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Also called fawn’s breath,  bowman’s root and American ipecac, this clump-forming herbaceous perennial is a member of the rose family, Rosaceae, that also includes apple, lady’s mantle, and pyracantha.  It is native to eastern North America from Ontario and New England, south to Georgia, Kentucky, and Alabama where it grows  in open upland woods and clearings, rocky slopes, and roadsides, mostly in the mountains. Plants grow 2-3′ tall from a woody rootstock and have compound leaves with 3 oblong toothed leaflets up to 4″ long. The leaflets are olive green until fall when they turn bronzy red.  From late spring to summer the wiry branching reddish stems carry loose panicles of white to pink flowers.  Each star-like flower  is 1″ across and has 5 narrow petals and a red calyx that persists into fall after petal drop.  Plant are especially attractive when massed and flowers are good in the vase.  The genus name, Porteranthus,  honors Thomas Conrad Porter, 19th century American botanist, and is combined with the Greek word anthus, meaning flowered.  The specific epithet, trifoliatus, comes from the Latin words tri meaning 3 and folium meaning leaf, and refers to the three part nature of the leaves.

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Gyroporus castaneusThe chestnut bolete usually grows in small groups in deciduous forests of Eastern US from summer to fall. It is especially fond of oak stands but also can be found iunder conifers. The mushroom stands 2.4 to 4 inches tall, with a  dry, convex to flat cap 1.5 to 3.75 inches wide.  It has firm flesh and a tan to chestnut color with a velvety texture.  The tubes are white, short and almost free from the stem, the pores are white and tiny, and the spore print is pale yellow. The stem is relatively slender, firm, and develops chambers or becomes hallow. Both the stem and cap may split.  [click to continue…]

Also called brandy-bottle and spattercock, this aquatic deciduous perennial is a member of the Nymphaeaceae, a family of 75   specie of aquatic plants including and water lily. It is native to Europe, Asia, northwest Africa, eastern US, and the West Indies where  it grows in ponds, stream sides, and slow moving water.  From a large rhizome growing in the sediment, the plants send up separate shoots bearing either large leaves that float on the water or flowering stems with cup shaped yellow flowers.  The flat leathery leaves are up to 16″ long and are heart-shaped with wavy margins. Smaller leaves attached to the rhizome may appear below the water surface.  The greenish yellow flowers are 2″ across and have a brandy like fragrance that is unpleasant to some. The flowers half open in the morning and close at night for about 4-5 days from May to October before giving way to  brandy-bottle shaped seedpods that burst when ripe like those of the dock plant, giving rise to the common names brandy-bottle and spatterdock. Plants die back to the rhizome in the fall.  They are useful in ponds and large water gardens but spread quickly to form colonies and may need to be restrained.  The genus name, Nuphar, is the Persian name for the plant.  the specific epithet, lutea, is the Latin word meaning yellow and refers to the color of the flowers. [click to continue…]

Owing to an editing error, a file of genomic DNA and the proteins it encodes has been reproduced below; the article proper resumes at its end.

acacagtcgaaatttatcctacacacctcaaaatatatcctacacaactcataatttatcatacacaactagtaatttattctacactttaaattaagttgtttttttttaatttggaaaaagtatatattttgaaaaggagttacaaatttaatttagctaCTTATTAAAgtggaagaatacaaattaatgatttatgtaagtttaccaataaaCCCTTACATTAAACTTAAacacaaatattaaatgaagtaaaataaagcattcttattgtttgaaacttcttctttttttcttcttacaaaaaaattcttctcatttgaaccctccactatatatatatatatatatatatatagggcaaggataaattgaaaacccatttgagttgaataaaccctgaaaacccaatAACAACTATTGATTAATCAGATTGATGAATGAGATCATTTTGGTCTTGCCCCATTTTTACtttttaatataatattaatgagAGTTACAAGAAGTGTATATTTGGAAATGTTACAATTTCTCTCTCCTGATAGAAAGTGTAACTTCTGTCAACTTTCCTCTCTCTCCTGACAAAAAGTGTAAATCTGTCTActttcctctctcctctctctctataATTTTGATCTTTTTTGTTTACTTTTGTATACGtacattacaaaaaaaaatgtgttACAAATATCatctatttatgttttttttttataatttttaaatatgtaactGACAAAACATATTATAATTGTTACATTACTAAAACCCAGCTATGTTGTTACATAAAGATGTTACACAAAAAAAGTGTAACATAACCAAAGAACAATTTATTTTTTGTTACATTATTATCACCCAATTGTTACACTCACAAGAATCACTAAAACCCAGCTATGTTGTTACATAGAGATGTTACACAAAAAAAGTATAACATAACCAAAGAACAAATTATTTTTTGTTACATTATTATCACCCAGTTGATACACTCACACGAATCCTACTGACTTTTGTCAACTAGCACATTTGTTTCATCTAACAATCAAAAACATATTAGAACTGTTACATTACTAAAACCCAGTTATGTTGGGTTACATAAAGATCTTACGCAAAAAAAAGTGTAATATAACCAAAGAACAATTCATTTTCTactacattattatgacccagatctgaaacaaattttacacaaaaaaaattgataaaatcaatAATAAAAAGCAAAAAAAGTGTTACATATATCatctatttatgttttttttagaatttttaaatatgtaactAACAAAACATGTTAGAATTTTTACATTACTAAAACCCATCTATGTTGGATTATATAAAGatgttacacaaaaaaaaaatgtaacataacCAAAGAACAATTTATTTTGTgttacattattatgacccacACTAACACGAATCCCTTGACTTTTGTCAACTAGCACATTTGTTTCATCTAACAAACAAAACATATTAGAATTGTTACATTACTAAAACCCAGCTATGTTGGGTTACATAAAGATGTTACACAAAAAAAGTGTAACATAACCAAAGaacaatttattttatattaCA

Book Review: Seeds of Resistance